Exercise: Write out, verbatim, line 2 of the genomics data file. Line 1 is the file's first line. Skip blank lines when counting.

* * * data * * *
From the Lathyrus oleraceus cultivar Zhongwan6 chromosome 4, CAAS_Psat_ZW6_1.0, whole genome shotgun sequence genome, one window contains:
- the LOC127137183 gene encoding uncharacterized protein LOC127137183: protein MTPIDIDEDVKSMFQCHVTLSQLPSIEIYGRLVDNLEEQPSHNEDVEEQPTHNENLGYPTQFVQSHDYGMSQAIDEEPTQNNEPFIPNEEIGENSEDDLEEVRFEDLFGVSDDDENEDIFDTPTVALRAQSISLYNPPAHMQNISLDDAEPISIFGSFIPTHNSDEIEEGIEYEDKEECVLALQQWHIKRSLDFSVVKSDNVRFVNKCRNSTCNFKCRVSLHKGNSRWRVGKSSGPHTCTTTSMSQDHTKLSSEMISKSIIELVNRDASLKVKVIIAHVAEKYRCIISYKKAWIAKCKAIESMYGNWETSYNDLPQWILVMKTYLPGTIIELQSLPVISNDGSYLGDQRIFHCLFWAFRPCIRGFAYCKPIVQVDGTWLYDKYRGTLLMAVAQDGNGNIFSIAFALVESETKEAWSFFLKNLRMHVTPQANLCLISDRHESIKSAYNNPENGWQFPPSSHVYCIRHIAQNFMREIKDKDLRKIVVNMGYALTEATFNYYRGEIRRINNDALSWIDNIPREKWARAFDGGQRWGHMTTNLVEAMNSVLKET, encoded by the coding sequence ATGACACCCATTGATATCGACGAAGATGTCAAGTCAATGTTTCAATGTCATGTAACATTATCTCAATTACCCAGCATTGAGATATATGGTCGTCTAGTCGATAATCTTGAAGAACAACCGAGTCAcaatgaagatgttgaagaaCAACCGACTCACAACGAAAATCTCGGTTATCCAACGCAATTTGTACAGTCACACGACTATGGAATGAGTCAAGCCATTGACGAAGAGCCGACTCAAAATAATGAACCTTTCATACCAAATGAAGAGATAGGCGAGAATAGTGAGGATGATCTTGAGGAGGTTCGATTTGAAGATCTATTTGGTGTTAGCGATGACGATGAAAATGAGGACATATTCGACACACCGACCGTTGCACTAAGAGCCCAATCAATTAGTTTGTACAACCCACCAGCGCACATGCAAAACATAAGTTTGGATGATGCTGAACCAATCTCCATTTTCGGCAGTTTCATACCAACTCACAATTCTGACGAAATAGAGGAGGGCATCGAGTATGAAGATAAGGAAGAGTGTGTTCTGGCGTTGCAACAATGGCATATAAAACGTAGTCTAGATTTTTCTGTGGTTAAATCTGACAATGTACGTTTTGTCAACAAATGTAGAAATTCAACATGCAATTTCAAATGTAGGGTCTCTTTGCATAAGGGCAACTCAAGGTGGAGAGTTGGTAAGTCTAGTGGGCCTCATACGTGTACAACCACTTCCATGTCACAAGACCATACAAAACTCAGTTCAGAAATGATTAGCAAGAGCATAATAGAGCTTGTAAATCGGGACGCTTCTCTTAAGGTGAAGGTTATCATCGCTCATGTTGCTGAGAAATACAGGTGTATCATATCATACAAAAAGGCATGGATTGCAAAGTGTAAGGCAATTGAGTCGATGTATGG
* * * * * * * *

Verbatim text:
- the LOC127137183 gene encoding uncharacterized protein LOC127137183: protein MTPIDIDEDVKSMFQCHVTLSQLPSIEIYGRLVDNLEEQPSHNEDVEEQPTHNENLGYPTQFVQSHDYGMSQAIDEEPTQNNEPFIPNEEIGENSEDDLEEVRFEDLFGVSDDDENEDIFDTPTVALRAQSISLYNPPAHMQNISLDDAEPISIFGSFIPTHNSDEIEEGIEYEDKEECVLALQQWHIKRSLDFSVVKSDNVRFVNKCRNSTCNFKCRVSLHKGNSRWRVGKSSGPHTCTTTSMSQDHTKLSSEMISKSIIELVNRDASLKVKVIIAHVAEKYRCIISYKKAWIAKCKAIESMYGNWETSYNDLPQWILVMKTYLPGTIIELQSLPVISNDGSYLGDQRIFHCLFWAFRPCIRGFAYCKPIVQVDGTWLYDKYRGTLLMAVAQDGNGNIFSIAFALVESETKEAWSFFLKNLRMHVTPQANLCLISDRHESIKSAYNNPENGWQFPPSSHVYCIRHIAQNFMREIKDKDLRKIVVNMGYALTEATFNYYRGEIRRINNDALSWIDNIPREKWARAFDGGQRWGHMTTNLVEAMNSVLKET, encoded by the coding sequence ATGACACCCATTGATATCGACGAAGATGTCAAGTCAATGTTTCAATGTCATGTAACATTATCTCAATTACCCAGCATTGAGATATATGGTCGTCTAGTCGATAATCTTGAAGAACAACCGAGTCAcaatgaagatgttgaagaaCAACCGACTCACAACGAAAATCTCGGTTATCCAACGCAATTTGTACAGTCACACGACTATGGAATGAGTCAAGCCATTGACGAAGAGCCGACTCAAAATAATGAACCTTTCATACCAAATGAAGAGATAGGCGAGAATAGTGAGGATGATCTTGAGGAGGTTCGATTTGAAGATCTATTTGGTGTTAGCGATGACGATGAAAATGAGGACATATTCGACACACCGACCGTTGCACTAAGAGCCCAATCAATTAGTTTGTACAACCCACCAGCGCACATGCAAAACATAAGTTTGGATGATGCTGAACCAATCTCCATTTTCGGCAGTTTCATACCAACTCACAATTCTGACGAAATAGAGGAGGGCATCGAGTATGAAGATAAGGAAGAGTGTGTTCTGGCGTTGCAACAATGGCATATAAAACGTAGTCTAGATTTTTCTGTGGTTAAATCTGACAATGTACGTTTTGTCAACAAATGTAGAAATTCAACATGCAATTTCAAATGTAGGGTCTCTTTGCATAAGGGCAACTCAAGGTGGAGAGTTGGTAAGTCTAGTGGGCCTCATACGTGTACAACCACTTCCATGTCACAAGACCATACAAAACTCAGTTCAGAAATGATTAGCAAGAGCATAATAGAGCTTGTAAATCGGGACGCTTCTCTTAAGGTGAAGGTTATCATCGCTCATGTTGCTGAGAAATACAGGTGTATCATATCATACAAAAAGGCATGGATTGCAAAGTGTAAGGCAATTGAGTCGATGTATGG